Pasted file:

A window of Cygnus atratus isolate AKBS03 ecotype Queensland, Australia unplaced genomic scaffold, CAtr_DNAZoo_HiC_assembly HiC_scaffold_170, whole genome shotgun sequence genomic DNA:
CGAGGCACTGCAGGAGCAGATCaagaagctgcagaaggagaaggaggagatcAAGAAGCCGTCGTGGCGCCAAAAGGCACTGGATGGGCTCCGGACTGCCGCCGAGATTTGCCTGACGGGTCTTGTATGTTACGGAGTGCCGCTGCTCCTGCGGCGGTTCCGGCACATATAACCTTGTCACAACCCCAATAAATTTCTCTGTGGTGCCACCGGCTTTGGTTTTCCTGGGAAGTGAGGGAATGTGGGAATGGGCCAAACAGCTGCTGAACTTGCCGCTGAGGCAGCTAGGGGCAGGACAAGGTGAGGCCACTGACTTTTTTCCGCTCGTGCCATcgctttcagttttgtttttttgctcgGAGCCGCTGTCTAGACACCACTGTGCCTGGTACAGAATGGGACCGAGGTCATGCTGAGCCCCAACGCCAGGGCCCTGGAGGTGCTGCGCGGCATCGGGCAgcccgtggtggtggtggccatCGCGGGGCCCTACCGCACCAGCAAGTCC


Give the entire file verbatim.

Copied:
A window of Cygnus atratus isolate AKBS03 ecotype Queensland, Australia unplaced genomic scaffold, CAtr_DNAZoo_HiC_assembly HiC_scaffold_170, whole genome shotgun sequence genomic DNA:
CGAGGCACTGCAGGAGCAGATCaagaagctgcagaaggagaaggaggagatcAAGAAGCCGTCGTGGCGCCAAAAGGCACTGGATGGGCTCCGGACTGCCGCCGAGATTTGCCTGACGGGTCTTGTATGTTACGGAGTGCCGCTGCTCCTGCGGCGGTTCCGGCACATATAACCTTGTCACAACCCCAATAAATTTCTCTGTGGTGCCACCGGCTTTGGTTTTCCTGGGAAGTGAGGGAATGTGGGAATGGGCCAAACAGCTGCTGAACTTGCCGCTGAGGCAGCTAGGGGCAGGACAAGGTGAGGCCACTGACTTTTTTCCGCTCGTGCCATcgctttcagttttgtttttttgctcgGAGCCGCTGTCTAGACACCACTGTGCCTGGTACAGAATGGGACCGAGGTCATGCTGAGCCCCAACGCCAGGGCCCTGGAGGTGCTGCGCGGCATCGGGCAgcccgtggtggtggtggccatCGCGGGGCCCTACCGCACCAGCAAGTCC